The CKAN-powered data portal at publicdata.eu aggregates information on data from about 20 data portals across Europe. It’s part of the EU-funded LOD2 project on Linked Open Data, which held its regular plenary meeting over three days last week – hosted in Cambridge by the Open Knowledge Foundation. This meeting marked LOD2′s half-way point, two years through its four-year duration.
The last plenary was in Vienna in March – my write up here has much more information about the project. By a happy coincidence our meeting this time co-incided in Cambridge with a conference organised by Opening Up, another EU open data project, and we were able to link up with them at their event.
A taste of Cambridge
As host, my main concern this time was with the organisation of the event, which happily ran without a hitch. Meetings were held in style in the fine surroundings of Newnham College, with conference accommodation at another nearby college. Our visitors (from France, Germany, Austria, Poland, Serbia, and beyond) thus had a taste of the Cambridge experience, enhanced with dinner in a good local pub and a lunchtime punt trip on the River Cam. For additional authenticity, there were a couple of quick downpours while we were out on the river. Luckily they didn’t last long enough to spoil anyone’s fun.
The power of the coffee break
After the breakout sessions for each of the project’s ‘work packages’ I ran two very short ‘Open Space Technology’ sessions on Friday. OST emerged out of the observation that conference-goers often find the most productive part is the coffee breaks – where they can discuss and sort out the problems on their mind at the time. Despite its overly grand name, I’m a great fan of OST as a way of quickly setting up workshops and discussions on the ‘hot’ topics of the moment. Though we had time for what was barely a taster of OST, several productive conversations ensued that would perhaps have ‘fallen between the gaps’ of the individual work packages.
One topic emerged as particularly hot – that of usability. LOD2 is primarily a research project so the focus in the first two years has been mainly on results. It’s interesting and encouraging that so many partners are now keen to give attention to usability too, which is sure to help LOD2′s outputs survive after the project ends.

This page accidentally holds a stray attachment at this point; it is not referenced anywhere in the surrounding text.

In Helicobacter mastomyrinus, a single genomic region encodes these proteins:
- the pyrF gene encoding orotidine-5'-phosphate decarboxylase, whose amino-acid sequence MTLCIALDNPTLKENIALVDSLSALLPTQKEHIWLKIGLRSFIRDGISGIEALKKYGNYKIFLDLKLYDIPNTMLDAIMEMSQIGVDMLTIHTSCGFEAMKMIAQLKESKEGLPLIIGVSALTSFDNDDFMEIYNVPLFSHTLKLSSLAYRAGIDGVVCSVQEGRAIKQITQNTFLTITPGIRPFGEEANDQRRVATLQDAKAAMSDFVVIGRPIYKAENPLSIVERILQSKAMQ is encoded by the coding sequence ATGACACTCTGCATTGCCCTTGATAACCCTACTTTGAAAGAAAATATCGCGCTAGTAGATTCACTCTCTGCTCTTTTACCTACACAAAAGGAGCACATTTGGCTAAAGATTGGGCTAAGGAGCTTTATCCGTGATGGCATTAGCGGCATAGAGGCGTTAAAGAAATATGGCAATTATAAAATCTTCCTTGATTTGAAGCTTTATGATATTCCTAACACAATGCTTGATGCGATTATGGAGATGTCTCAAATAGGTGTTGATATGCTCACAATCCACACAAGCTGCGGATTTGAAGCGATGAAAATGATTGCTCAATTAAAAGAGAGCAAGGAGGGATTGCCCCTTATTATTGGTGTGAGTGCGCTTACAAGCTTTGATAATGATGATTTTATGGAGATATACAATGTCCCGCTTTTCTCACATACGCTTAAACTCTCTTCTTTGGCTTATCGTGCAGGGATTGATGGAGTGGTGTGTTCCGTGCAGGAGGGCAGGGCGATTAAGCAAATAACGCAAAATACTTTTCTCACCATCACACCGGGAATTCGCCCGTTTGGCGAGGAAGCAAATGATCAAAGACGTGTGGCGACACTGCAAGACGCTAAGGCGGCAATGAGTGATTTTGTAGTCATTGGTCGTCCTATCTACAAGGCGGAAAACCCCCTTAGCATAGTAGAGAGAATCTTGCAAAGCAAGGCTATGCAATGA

Neelie Kroes, EC Commissioner for the Digital Agenda mentions LOD2 project in OKFestival opening speech
Cross posted from the main LOD2 blog. Post written by Martin Kaltenböck of the Semantic Web Company.
Neelie Kroes, Vice President of the European Commission and Commissioner for the Digital Agenda in Europe gave this week an opening speech to the OKFestival 2012 in Helsinki, Finland – organised by the LOD2 partner Open Knowledge Foundation (OKFN).
Excerpt from the respective OKFN blog post: ‘Today Neelie gave a virtual address for participants at OKFestival, one of the largest open knowledge events to date. The event has convened over 800 open data, open content and open access advocates in Helsinki for six days of talks, workshops and hackathons. In her talk Neelie highlights the European Commission’s commitment to policies, projects and funding to support open data and open access, including for public sector information, cultural data, science and research. Her address closes with the following remarks: I know you at the OKFestival don’t need convincing about the benefits of openness, nor about the huge innovation that it can fuel. Rest assured, the EU is behind you.’
At the end of her speech she mentioned the LOD2 project as follows: ‘Fourth, we will of course continue to support research related to open data. Like the LOD2 project, using open source software to help people publish linked data.’
The LOD2 team is very happy about this reference!
The CKAN data portal software now has fully integrated output of metadata as RDF linked data, in XML or N3 format. To see it at work, simply add the appropriate prefix to the URL for a dataset. For example, here is a dataset on the DataHub (as it happens, part of the LODcloud). Would you like an XML RDF file of the metadata? here it is!
Instead of changing the URL, you can also change the “Accept:” header of your HTTP request. For full details, see the CKAN documentation. The new feature is already live on the DataHub, and will be released soon as part of CKAN 1.6.1.